Pensacola was one of the earliest European settlement attempts in American history, and five flags have flown over the city since it was founded. Alternately abandoned and resettled, it served variously as a Spanish garrison, as a French outpost, and as the capital of the British colony of West Florida. It was the largest city in the state when Florida joined the United States in 1821 with Andrew Jackson presiding as provisional governor. Historic Pensacola is an excellent introduction to “The City of Five Flags” for residents and visitors alike. Alongside historic illustrations and contemporary color photographs, John Clune and Margo Stringfield guide readers from Pensacola’s hardtack beginnings in 1559 to the city’s tremendous growth in the early nineteenth century. They provide a unique look into the daily lives of the people who endured hardship, disease, and hurricanes to settle the Gulf coast frontier. This is a highly readable account of a city with a rich and fascinating past.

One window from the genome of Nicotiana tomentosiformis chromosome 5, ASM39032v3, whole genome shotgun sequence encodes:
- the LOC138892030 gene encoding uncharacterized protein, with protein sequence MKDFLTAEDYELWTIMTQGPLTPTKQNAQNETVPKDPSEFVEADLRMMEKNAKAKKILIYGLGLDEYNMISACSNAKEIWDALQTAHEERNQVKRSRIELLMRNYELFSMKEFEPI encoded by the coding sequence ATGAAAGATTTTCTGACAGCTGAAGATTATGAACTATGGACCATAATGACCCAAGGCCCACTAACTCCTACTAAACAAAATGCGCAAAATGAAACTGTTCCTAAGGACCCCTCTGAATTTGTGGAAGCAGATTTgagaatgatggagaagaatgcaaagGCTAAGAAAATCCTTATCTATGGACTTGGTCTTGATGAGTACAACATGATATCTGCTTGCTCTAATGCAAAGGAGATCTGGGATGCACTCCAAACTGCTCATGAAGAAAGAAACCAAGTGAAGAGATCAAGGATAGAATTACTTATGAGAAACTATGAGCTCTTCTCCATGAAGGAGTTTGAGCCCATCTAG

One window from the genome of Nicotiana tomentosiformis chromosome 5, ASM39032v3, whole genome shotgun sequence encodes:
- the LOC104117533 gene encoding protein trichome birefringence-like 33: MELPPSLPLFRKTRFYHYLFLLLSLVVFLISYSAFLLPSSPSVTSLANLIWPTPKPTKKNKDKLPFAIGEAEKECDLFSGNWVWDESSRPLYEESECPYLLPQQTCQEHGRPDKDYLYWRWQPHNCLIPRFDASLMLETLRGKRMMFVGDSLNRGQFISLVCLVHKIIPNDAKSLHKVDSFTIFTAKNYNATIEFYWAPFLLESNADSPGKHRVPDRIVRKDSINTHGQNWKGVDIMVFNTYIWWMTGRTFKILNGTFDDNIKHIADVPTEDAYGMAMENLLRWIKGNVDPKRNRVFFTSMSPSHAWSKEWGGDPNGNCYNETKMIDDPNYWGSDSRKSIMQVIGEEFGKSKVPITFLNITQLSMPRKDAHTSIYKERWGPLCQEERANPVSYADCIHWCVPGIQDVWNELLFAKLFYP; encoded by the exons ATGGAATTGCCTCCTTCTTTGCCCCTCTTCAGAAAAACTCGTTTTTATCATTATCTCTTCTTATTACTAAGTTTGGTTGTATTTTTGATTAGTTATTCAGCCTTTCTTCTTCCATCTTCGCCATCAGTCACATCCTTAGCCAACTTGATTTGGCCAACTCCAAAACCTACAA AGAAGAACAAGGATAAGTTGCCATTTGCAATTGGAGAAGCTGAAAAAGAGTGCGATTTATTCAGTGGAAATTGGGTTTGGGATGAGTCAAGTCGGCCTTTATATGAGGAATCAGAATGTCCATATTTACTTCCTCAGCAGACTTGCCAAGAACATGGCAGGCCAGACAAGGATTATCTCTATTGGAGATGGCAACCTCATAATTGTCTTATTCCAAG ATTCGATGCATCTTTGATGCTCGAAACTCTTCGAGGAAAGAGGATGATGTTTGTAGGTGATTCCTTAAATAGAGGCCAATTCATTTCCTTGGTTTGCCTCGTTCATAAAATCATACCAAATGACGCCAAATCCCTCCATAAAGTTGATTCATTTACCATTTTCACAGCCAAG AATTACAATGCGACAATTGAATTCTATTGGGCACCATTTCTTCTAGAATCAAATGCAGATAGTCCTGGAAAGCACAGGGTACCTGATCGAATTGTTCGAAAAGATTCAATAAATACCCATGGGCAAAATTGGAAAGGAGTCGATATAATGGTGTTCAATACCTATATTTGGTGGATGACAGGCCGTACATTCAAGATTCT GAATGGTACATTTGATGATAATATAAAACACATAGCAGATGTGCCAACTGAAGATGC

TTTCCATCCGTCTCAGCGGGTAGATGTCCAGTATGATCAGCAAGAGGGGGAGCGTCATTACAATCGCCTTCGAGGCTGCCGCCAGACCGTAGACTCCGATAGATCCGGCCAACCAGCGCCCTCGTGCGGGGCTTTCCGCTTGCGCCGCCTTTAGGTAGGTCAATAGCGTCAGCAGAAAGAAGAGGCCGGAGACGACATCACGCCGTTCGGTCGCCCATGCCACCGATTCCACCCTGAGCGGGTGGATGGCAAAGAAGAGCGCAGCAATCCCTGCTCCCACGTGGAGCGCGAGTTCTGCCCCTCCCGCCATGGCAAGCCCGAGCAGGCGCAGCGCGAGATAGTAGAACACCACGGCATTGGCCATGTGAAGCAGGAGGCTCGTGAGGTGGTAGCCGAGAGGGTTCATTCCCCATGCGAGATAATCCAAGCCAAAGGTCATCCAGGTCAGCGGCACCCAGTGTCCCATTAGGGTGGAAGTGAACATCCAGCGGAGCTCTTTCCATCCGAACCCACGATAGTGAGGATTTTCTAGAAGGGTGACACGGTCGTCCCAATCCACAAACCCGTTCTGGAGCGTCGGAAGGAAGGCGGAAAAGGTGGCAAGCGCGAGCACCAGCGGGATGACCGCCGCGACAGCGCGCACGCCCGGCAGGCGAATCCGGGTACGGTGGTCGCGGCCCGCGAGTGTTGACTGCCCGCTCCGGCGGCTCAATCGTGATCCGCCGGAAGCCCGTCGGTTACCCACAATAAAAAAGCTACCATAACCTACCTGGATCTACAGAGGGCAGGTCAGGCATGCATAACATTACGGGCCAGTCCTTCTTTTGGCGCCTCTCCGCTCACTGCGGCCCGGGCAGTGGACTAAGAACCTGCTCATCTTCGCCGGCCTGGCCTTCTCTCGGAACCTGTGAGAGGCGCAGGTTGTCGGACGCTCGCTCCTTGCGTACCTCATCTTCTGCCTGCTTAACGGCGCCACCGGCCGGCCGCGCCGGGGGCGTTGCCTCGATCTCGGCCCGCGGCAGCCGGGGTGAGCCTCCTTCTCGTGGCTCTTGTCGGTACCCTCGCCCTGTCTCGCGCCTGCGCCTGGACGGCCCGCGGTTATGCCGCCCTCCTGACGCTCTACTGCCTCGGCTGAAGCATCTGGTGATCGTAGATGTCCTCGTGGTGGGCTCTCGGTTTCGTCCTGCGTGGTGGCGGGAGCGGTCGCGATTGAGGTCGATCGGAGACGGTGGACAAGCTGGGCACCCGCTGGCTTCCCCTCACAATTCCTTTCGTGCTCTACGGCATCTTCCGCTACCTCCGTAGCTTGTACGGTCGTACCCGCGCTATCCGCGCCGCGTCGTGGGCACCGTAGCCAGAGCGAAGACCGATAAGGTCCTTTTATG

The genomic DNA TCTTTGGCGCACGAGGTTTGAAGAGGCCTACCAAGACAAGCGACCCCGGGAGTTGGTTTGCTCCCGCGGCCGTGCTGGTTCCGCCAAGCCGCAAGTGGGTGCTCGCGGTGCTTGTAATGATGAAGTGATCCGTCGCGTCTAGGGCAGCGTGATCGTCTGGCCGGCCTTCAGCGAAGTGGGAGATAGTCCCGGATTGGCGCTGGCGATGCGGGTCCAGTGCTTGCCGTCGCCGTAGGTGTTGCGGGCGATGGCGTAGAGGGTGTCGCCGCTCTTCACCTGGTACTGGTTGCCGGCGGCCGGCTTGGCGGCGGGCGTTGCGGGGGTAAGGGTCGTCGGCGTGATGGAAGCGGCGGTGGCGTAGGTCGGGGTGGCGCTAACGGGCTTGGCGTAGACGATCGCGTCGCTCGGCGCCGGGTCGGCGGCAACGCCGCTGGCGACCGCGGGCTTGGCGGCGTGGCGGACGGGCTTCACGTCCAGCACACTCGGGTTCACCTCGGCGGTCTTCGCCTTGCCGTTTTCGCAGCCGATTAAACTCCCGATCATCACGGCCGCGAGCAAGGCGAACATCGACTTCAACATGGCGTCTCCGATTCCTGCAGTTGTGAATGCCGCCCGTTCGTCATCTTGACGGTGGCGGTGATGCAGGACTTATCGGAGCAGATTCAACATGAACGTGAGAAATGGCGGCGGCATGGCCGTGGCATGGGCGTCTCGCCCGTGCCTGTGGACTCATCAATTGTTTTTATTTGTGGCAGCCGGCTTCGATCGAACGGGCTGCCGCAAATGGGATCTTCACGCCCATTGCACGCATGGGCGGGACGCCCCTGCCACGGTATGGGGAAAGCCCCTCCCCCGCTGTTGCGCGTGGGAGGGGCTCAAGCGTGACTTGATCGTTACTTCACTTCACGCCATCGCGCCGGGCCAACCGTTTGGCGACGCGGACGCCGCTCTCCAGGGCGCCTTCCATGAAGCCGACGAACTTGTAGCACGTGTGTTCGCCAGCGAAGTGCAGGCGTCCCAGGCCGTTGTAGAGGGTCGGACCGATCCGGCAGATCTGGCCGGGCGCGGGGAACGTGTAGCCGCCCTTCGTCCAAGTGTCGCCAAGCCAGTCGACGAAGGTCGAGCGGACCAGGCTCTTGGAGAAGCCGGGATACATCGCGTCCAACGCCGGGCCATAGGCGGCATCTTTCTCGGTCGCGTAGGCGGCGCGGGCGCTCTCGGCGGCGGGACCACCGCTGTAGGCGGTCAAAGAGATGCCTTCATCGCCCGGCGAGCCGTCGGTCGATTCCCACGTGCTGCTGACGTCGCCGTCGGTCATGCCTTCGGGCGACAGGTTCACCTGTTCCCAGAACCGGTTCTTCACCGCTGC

A volume in the series Colonial Towns and Cities of the Atlantic World, edited by John J. Clune Jr. and Gregory Waselkov
About the Author
Margo S. Stringfield is an archaeologist and research associate at the University of West Florida Archaeology Institute.
Table of Contents
Series Foreword vii
1 First Settlement, 1559-1561 5
2 First Pensacola, 1698-1719 41
3 Storms and High Tides, 1722-1763 71
4 British Pensacola, 1763-1781 95
5 Second Spanish Period, 1781-1821 129